Eleventh Circuit Holds No Duty to Defend or Indemnify Product Manufacturer in Chinese Drywall Litigation
Yesterday, the United States Court of Appeals for the Eleventh Circuit held that pollution exclusions in several insurance policies excluded coverage for damage allegedly caused by Chinese drywall, securing a victory for insurers over building products manufacturers. Granite State Insurance Company v. American Building Materials, Inc., No. 12-10979, 2013 WL 28430 (11th Cir., Jan. 3, 2013). A copy of the decision is available here.
KB Homes, a general contractor, purchased large quantities of drywall from American Building Materials. After receiving complaints from numerous homeowners years after construction was complete, KB Homes’ consultant determined that the drywall KB Homes installed was emitting sulfide gases. As the construction and building products industry is well-aware, various entities have concluded that drywall manufactured in China has been found to emit compounds which allegedly lead to premature corrosion of copper wire (among myriad other alleged damages). Both KB Homes and American Building were named as defendants in several class actions that were eventually consolidated and moved to the MDL Docket in the Eastern District of Louisiana.
Granite State and New Hampshire Insurance Company insured American Building Materials from 2007 through 2010. All policies contained pollution exclusions which excluded coverage for bodily injuries or property damage which occurred due to the release of pollutants (which the Granite State defined as “any solid, liquid, gaseous or thermal irritant or contaminant, including smoke, vapor, soot, fumes, acids, alkalis, chemicals and waste.”).
Granite State and New Hampshire filed actions in federal court, seeking declaratory judgments that they had no obligation to defend or indemnify either KB or American Building for any damages due to the Chinese drywall. On summary judgment, the District Court held that the insurers had no duty to defend or indemnify KB Homes or American Building. The Eleventh Circuit’s opinion concerned choice of law issues – the insurers had argued that Florida law applied to the dispute, while KB Homes argued that Massachusetts law applied to the interpretation of the policy exclusion. Ultimately it did not matter – the Eleventh Circuit held that either under the law of Florida or Massachusetts, the result was the same. According to the Eleventh Circuit, sulfide compounds emitted from Chinese drywall are “pollutants,” and thus there was no coverage.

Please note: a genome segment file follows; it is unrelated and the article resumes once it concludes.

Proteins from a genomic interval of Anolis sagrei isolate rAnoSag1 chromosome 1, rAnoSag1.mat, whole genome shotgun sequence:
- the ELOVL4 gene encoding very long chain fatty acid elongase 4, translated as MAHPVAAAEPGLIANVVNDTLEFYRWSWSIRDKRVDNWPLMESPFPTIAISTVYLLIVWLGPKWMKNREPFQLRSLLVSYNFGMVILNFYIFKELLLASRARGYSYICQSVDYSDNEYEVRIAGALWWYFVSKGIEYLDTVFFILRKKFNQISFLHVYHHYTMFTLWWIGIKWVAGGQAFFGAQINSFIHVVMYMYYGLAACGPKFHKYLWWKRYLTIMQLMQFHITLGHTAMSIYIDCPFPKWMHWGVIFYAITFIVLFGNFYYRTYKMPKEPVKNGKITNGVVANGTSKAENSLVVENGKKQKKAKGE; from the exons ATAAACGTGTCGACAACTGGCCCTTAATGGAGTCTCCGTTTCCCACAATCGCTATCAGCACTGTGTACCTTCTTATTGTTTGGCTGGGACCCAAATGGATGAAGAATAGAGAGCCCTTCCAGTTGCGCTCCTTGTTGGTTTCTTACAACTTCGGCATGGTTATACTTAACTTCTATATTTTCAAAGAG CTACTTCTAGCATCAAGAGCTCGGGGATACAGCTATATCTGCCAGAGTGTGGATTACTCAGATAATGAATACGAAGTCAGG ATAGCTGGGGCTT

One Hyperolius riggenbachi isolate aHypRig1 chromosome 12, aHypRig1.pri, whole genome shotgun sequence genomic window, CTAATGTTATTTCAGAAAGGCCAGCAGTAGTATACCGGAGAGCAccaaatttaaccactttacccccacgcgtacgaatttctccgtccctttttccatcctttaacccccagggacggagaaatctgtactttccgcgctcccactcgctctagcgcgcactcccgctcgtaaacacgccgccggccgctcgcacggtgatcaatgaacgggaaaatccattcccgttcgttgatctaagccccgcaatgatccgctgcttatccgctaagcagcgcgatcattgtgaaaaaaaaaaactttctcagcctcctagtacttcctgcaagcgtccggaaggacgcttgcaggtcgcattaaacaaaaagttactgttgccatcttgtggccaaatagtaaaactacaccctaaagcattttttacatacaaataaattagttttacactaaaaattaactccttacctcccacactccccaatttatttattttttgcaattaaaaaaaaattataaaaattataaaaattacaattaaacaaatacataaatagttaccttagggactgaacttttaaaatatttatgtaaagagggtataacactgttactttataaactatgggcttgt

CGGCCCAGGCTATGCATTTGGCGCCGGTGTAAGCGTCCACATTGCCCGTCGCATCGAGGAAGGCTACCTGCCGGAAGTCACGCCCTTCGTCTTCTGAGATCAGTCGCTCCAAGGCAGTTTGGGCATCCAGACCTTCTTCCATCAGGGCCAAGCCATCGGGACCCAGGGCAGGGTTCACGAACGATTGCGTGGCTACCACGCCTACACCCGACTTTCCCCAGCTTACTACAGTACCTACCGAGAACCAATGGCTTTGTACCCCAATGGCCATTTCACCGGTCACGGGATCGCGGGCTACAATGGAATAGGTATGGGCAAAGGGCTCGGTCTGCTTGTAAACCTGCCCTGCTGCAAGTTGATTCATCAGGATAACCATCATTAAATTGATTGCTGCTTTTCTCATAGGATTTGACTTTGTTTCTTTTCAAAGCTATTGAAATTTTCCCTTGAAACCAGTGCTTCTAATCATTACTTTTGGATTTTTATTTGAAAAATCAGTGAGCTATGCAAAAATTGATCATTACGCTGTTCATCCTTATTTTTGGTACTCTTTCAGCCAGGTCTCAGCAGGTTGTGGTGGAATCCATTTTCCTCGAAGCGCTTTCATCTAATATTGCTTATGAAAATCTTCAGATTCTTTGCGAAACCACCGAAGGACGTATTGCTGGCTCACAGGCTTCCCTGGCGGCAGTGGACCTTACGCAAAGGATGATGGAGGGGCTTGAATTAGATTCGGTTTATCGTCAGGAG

Insurance issues are always dicey, and products manufacturers operating on a national scale face the difficulties inherent in subtle differences in the law among the places they do business. The attorneys at GL are experienced in building products issues, and will be closely following the evolution of Chinese drywall litigation, as well as other issues facing building products manufacturers.